Named “one of the world’s best bird watching destinations” by Lonely Planet, this East African nation is home to over 1,000 native bird species.
>> View the slideshow for photos of Uganda’s birds
The Uganda Wildlife Authority (UWA) has embraced ecotourism as a way to protect threatened species and strengthen village economies.
The agency has set an ambitious goal: to make Uganda the top ecotourism destination in Africa.
“Nowhere else in the world do you get the combination of Savannah, forest, aquatic species, landscape and climate,” explained UWA executive director Moses Mapesa.
“In Uganda, you can experience permanent snow on the Rwenzoris, the temperate climate on the lower slopes and the pleasant, all year round spring and summer in the rest of the country.”
Popular tourist attractions include gorilla safaris, swamp tours and village walks, which provide ample opportunities to spot exotic birds.
Birders will have no trouble finding species on Uganda’s birding checklist, which is 12 pages long. Native birds include the colorful Great Blue Turaco (pictured) and Giant Kingfisher.
Community tourism gives birders a chance to meet local people and learn more about village life.
Great Lakes Safaris, a Ugandan-owned tour company, offers cultural tours and overnight stays in rural villages.
Spokesperson Miranda Bekkers has identified community tours of special interest to birders. Itineraries are available on the Great Lakes Safaris website.
- “The Bigodi Swamp Walk is an initiative of the community of Bigodi Village and the revenue benefits the local families,” explained Bekkers. “It is a guided walk in the swamp that is famous for different types of birds and primates.” The area is known as the “Home of the Great Blue Turaco.” The same community also offers village walks.
- The Buhoma Community Resort is a community project in Buhoma, on the outskirts of the Bwindi Impenetrable National Park (famous for its gorilla safaris). Tourists can stay overnight at the budget accommodation, which is managed by the local community. “They also organize the Buhoma Village Walk, including a visit to the local church, school, witch doctor and the Batwa tribe (pygmies),” revealed Bekkers. Tourists can now rent mountain bikes and cycle through Bwindi National Park, with proceeds benefiting local women.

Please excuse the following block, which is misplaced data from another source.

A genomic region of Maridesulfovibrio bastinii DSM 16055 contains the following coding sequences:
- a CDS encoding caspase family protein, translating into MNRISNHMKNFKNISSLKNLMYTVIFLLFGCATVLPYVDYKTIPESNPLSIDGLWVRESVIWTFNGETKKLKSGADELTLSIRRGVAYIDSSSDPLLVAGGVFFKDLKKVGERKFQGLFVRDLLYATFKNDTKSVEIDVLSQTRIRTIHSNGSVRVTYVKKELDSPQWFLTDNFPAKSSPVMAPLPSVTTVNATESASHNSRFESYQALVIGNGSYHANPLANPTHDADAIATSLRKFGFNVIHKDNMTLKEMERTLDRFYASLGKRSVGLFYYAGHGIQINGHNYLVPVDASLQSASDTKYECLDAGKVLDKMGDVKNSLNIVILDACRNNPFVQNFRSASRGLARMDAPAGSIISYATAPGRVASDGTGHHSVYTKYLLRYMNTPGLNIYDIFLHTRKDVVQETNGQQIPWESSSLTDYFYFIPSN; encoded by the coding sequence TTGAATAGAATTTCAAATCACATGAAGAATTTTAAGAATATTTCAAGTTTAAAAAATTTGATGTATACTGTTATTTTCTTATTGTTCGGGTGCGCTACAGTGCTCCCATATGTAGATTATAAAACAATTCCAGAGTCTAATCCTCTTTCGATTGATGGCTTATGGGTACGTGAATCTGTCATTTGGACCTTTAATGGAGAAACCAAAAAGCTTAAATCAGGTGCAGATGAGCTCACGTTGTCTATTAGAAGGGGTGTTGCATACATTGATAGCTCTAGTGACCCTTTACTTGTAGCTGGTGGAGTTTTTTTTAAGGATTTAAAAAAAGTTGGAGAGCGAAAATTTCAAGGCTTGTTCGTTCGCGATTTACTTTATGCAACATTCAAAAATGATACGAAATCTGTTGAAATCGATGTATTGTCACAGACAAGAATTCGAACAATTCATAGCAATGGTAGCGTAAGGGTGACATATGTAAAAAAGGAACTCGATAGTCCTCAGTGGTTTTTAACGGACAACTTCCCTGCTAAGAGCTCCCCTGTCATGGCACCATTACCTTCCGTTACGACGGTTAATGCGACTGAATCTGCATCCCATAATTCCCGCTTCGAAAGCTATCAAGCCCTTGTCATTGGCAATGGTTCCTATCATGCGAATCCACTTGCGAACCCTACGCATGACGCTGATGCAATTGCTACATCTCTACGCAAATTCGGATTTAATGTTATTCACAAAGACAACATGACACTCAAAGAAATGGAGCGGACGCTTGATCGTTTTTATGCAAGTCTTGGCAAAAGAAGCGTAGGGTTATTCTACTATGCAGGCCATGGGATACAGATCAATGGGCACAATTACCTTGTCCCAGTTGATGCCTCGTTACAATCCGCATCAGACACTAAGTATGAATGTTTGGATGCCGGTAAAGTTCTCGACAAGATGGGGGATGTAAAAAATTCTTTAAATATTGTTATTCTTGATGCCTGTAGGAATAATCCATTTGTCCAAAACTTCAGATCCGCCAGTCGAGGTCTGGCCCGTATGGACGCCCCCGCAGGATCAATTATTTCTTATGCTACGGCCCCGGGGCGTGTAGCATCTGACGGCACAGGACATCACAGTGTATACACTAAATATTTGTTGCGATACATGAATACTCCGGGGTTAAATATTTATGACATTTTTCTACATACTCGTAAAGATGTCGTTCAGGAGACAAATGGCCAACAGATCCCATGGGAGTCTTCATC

- Another community project of interest to bird watchers is Abanya-Rwenzori Mountaineering Association (AMA), located at the foot of the Rwenzori Mountains. “Tours offered vary from mini trackings in the Rwenzoris to bird watching, community visits, hiking and cultural dances,” said Bekkers. Details are available on the AMA website.
>> Click on the slideshow to view the birds of Uganda: the Long Crested Eagle, Crowned Crane, Ruwenzori-Turaco and more!
Uganda’s wildlife is as diverse as its geography. Gorillas, chimpanzees, hippos, crocodiles, buffalo and elephants are found within the country’s borders.
Gorilla safaris are Uganda’s most popular tourist attraction. They benefit the local economy and gorilla preservation, according to the Uganda Wildlife Authority.
“We work with the local communities quite well, and because of the benefit sharing program the communities are very cooperative and supportive,” said UWA executive director Moses Mapesa.
“That is why there has been no poaching attempt for the last 9 years and no poaching since 1987.”
Americans do not have to worry about safety in Uganda, said UWA executive director Moses Mapesa in an email.
“Uganda is very safe and secure. I can guarantee safety and security in all of the national parks and wildlife areas.”
A recent visitor reported that Uganda is a stable country.
“I was never concerned for my safety in Uganda,” confided Alex Roosenburg, an American woman who has lived in Tanzania for the past three years. She went on a Ugandan gorilla safari in February 2010 and blogged about her experience.
“The Ugandan people were very friendly and open to foreign tourists. They seemed to have a firm grasp on the benefits of tourism in their country, so they were eager to share their culture, customs, and land with us,” said Roosenburg.
“There was an abundance of smiles and welcoming words from the moment we stepped off the plane!”
>> Update: The State Department issued a travel alert for Uganda on 7/16/10. Click here for details.
For more info: Visit the Tourism Uganda website for information on attractions, transportation and tour operators. For information on birdwatching and ecotourism in Uganda, visit the Uganda Wildlife Association website. The Great Lakes Safaris website offers sample itineraries and packages for birders and other travelers.
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